Thanks Torne, I’ll try this out and amend the blog accordingly. I’m fairly isolated here in discovering fixes for these situations, so it’s nice to get someone else’s experiences.

      I hadn’t thought of simply interactive rebasing and marking for edit, knowing Gerrit pulls this into the right patches automatically is… obvious now I think about it due to those lovely Change-Id tags.

      • It can be useful to do it on a different branch sometimes still (e.g. if it’s going to take you more than one session to finish, you probably don’t want to leave your branch in the middle of an interactive rebase), and then your process of making a new branch head pointing at C2 and then cherrypicking C3 onto it is probably what you want (and is effectively what rebase -i does anyway, just without the explicit separate steps and actually-recorded progress). So, that’s still worth knowing as a workflow; you just don’t need to actually worry about keeping track of what you’re pushing where.

  2. Venugopal says:

    To rebase push3 on top of push2, I use the following procedure
    1. Create push3 branch
    git checkout -b push3

    2. Fetch review2 from gerrit and checkout the review. Alternatively, you could move 1 commit back with following command
    git checkout HEAD~1

    3. Create push2 branch with the following command
    git checkout -b push2

    4. Make changes to push 2 and push it to gerrit

    5. Cherry picking push3
    git cherry-pick push3

    if there are errors the following message pops up
    error: could not apply ab0eb4d… Support for nick name in payments.
    hint: after resolving the conflicts, mark the corrected paths
    hint: with ‘git add ‘ or ‘git rm ‘
    hint: and commit the result with ‘git commit’

    6. Fix the conflicts
    (Manually check and add/remove necessary changes. Git marks the conflicting changes with “>>>>….”)

    7. Add the conflicted file(s) with following command(s)
    git add
    ……

    8. Continue Cherry pick with following command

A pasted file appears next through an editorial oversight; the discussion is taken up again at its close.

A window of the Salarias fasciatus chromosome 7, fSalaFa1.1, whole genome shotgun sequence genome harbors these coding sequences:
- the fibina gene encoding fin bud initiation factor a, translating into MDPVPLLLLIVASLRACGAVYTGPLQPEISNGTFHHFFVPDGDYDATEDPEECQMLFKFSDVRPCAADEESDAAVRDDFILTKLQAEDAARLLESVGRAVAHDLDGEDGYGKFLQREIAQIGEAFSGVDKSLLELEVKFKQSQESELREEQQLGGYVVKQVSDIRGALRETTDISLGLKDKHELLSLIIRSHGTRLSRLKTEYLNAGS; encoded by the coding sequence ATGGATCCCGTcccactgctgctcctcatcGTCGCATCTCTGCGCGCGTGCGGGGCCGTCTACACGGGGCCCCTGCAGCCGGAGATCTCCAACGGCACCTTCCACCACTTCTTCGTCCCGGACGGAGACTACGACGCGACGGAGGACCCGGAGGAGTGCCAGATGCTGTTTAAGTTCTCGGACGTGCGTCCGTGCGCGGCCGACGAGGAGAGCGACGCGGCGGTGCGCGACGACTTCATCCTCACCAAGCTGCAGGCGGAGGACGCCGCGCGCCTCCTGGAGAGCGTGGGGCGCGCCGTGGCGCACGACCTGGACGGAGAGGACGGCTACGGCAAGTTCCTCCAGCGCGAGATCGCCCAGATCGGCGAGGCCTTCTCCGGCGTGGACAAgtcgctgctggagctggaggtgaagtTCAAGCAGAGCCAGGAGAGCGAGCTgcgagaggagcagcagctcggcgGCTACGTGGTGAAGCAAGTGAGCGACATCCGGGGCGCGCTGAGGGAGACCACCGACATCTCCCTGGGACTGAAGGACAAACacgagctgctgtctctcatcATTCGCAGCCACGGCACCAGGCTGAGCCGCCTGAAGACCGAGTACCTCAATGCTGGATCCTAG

git cherry-pick –continue

    9. Amend the commit with following command
    git commit –amend (sometimes commit message is modified by adding the conflicted files to the last paragraph in the commit message. If it is the case, move the change-id to the last paragraph otherwise git might not allow during the push)

    10. Push the commit
    git push origin HEAD:refs/for/master

    • fenrock says:

      Thanks for your comments.

      It’s been a while since I wrote this blog and never updated it after Torne’s comments.

      We’re still using gerrit heavily, and have found I’ve not once needed to worry about this situation in the 2 years of using it, but I think I’d definitely go the interactive base route with Change-Ids on all commits, and let the natural rebase work its magic and push all changes back once they are tested at all commit point/reviews rather than faffing with all the cherry-pics etc.

      • Venugopal says:

        Well, its up to individual’s way of doing things. With git you have multiple ways of doing.

        Anyways, thanks for your article. Prior to this, I just used to ‘abandon’ the subsequent reviews if there was ‘change request’ (review comment) on a parent review.

  3. bozzwin says:

    Hi
    I newbe in gerrit stuff. I am trying to apply to my project on which I currenty working on. Yesterday I faced with that problem which you described in post. Thank for it, because save me a lot of time:) Good job